An architect designed luxury 'treehouse hotels' towering above a remote forest in a medieval Austrian ski town - here's a closer look

Peter Pichler Architecture KitzbÅhel Tree Suites Exterior night close-up

Courtesy Peter Pichler Architecture

  • Milan-based architecture firm Peter Pichler has proposed a design for a series of wooden treehouse hotel suites in Kitzbühel, Austria.
  • Kitzbühel is a ritzy ski town in the Alps, best known for hosting one of the world's toughest downhill ski races.
  • The "tree suites" will be elevated above the surrounding forest by latticed wooden structures and accessible by glass elevator.
  • Peter Pichler Architecture designed the suites to help guests slow down, live in the moment, and reconnect with nature.
  • Visit Business Insider's homepage for more stories.

If you've ever dreamt of sleeping in a treehouse, look no further.

Peter Pichler Architecture, a Milan-based firm, has come up with the ultimate luxury "treehouse" stay. As part of a 7-star hotel project, their team has proposed a series of latticed, wooden "tree suites" elevated above a remote forest in the ritzy Austrian ski town of Kitzbühel.

Here's an early look at the design:

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Kitzbühel is a ritzy ski resort with a medieval town center located between Salzburg and Innsbruck in the Austrian Alps.

Kitzbühel is a ritzy ski resort with a medieval town center located between Salzburg and Innsbruck in the Austrian Alps.

It is best known for the annual Hahnenkamm downhill ski race, which takes place in late January and is regarded as one of the toughest downhill races in the world.

Source: Austrian National Tourist Office; CNN Travel; Kitzbühel Tourism

As part of a new 7-star hotel project in Kitzbühel, Peter Pichler Architecture has proposed a design for luxury "tree suites" that rise above the surrounding forest.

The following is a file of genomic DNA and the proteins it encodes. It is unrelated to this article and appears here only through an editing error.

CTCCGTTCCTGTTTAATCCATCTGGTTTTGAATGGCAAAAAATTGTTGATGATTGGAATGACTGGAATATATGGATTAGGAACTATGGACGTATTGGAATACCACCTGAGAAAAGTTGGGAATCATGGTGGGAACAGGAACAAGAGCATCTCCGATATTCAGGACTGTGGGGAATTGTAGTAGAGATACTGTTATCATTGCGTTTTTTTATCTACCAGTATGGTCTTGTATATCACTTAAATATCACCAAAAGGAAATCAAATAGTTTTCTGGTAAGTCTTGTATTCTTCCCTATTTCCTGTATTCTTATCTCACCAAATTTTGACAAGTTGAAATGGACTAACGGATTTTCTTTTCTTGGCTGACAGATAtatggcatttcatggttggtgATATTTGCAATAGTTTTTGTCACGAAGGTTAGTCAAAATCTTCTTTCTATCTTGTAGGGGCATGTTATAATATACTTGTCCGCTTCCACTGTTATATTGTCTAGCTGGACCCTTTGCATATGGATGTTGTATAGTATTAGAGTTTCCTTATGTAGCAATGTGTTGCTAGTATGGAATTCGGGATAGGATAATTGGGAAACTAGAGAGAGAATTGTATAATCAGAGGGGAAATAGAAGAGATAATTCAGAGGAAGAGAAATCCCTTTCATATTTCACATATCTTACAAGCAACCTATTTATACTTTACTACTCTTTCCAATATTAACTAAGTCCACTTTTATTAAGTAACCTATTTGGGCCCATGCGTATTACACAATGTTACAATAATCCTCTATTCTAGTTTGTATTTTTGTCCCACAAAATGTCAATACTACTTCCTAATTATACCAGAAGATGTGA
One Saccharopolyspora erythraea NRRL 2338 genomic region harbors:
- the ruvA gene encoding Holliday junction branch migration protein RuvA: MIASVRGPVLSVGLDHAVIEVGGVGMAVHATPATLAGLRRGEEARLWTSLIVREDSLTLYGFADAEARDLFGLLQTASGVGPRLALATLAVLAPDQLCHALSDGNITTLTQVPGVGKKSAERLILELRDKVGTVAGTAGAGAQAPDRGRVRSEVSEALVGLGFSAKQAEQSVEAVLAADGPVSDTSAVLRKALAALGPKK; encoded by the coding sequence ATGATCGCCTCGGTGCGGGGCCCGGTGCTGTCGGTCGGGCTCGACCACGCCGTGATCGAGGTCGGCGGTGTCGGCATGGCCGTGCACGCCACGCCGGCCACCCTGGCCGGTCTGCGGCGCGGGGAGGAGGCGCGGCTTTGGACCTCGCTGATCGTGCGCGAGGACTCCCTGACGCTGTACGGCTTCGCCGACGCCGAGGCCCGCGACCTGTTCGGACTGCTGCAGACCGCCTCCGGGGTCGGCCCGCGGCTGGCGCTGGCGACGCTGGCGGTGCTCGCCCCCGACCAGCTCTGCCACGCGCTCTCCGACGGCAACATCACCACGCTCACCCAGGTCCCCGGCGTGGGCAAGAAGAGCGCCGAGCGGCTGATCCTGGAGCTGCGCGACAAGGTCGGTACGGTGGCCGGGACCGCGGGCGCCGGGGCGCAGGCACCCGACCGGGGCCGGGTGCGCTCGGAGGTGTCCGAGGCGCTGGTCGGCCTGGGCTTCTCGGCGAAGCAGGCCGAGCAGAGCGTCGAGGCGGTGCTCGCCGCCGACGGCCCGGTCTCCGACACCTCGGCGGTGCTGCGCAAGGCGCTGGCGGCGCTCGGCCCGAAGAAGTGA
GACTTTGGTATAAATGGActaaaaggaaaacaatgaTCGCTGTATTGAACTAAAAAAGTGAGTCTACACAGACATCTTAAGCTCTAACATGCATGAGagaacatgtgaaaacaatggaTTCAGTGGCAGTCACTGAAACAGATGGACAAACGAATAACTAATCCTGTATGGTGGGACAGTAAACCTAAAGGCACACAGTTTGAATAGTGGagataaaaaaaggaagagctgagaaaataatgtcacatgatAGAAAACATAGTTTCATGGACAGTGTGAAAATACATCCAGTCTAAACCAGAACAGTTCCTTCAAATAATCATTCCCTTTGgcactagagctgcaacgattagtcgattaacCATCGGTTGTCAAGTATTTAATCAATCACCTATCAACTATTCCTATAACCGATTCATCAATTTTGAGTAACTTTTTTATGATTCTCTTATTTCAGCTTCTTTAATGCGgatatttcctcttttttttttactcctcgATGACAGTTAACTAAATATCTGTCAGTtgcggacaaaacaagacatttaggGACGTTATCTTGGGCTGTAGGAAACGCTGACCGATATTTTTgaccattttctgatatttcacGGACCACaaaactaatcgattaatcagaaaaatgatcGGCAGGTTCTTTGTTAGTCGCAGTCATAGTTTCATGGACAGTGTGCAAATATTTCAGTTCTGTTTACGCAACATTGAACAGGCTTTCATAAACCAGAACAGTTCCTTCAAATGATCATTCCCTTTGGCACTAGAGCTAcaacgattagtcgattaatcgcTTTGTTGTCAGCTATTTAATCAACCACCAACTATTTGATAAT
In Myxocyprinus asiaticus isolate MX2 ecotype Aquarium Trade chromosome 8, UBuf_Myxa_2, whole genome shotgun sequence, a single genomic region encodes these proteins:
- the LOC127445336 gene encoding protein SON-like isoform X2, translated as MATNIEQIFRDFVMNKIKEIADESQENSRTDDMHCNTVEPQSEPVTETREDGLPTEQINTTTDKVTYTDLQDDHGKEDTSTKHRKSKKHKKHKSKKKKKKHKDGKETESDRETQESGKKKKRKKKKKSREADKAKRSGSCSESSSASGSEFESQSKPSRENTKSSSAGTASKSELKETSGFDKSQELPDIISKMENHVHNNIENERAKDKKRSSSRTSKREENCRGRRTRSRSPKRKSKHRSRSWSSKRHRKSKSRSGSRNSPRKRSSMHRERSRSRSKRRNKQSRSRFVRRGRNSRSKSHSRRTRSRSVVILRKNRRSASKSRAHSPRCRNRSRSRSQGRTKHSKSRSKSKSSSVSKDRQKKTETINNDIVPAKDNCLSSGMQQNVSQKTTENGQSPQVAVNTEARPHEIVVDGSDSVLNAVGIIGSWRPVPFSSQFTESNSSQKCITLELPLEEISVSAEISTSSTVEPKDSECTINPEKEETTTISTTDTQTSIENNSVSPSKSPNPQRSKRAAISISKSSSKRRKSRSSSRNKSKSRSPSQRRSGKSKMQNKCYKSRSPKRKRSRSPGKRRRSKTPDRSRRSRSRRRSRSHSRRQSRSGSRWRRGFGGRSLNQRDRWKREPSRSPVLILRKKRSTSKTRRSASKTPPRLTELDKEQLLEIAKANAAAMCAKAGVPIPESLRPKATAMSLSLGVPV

As part of a new 7-star hotel project in Kitzbühel, Peter Pichler Architecture has proposed a design for luxury "tree suites" that rise above the surrounding forest.

Source: Peter Pichler Architecture

Each suite will be accessible by a glass elevator, hidden in the wooden latticed structure on which the suites are elevated.

Each suite will be accessible by a glass elevator, hidden in the wooden latticed structure on which the suites are elevated.

The suites will range in size from 60 to 80 square meters (645 to 860 square feet) and include a bedroom and bathroom. The larger suites will also feature a living room and sauna.

Together, the suites will share a lobby, restaurant, and spa. As the hotel's development is still in its early stages, pricing hasn't yet been announced.

Source: Peter Pichler Architecture

By day, the suites' latticed exterior will create a "playful effect of light and shadows." By night, they will glow in the forest.

By day, the suites' latticed exterior will create a "playful effect of light and shadows." By night, they will glow in the forest.

The use of local wood in the design will create a "warm feeling," the firm said in a release.

Source: Peter Pichler Architecture

The suites' design is intended to help guests slow down and reconnect with nature.

The suites' design is intended to help guests slow down and reconnect with nature.

"The connection between men and nature is a fundamental criterion in this project," Peter Pinchler Architecture said, adding that the suites "should activate and amplify human senses with the use of simple and local materials."

A growing number of hotels and hospitality companies are offering nature-immersive experiences, according to the Global Wellness Institute. The institute's 2019 global wellness report cites "prescribing nature" as a travel trend, fueled in large part by the the fact that more people are living in cities. "As experience in nature becomes another new luxury, hotels and spas are tapping into what makes their destination unique — and offering unique programming," they wrote.

Take Manshausen Island Resort in Norway, where a recent expansion earned it a place on Sleeper magazine's best new luxury hotels in the world list. Its seven sea-facing cabins each tout "a unique position and connection with nature."

Finnish Lapland native Riitta Raekallio-Wunderink recently spoke with Business Insider about her reasons for creating an "Arctic cocooning" hammock wellness experience in her family forest. "For us, it is all about sharing that personal nature experience with people, reminding them of a connection that they maybe didn't even know existed," she said.

Source: Peter Pichler Architecture

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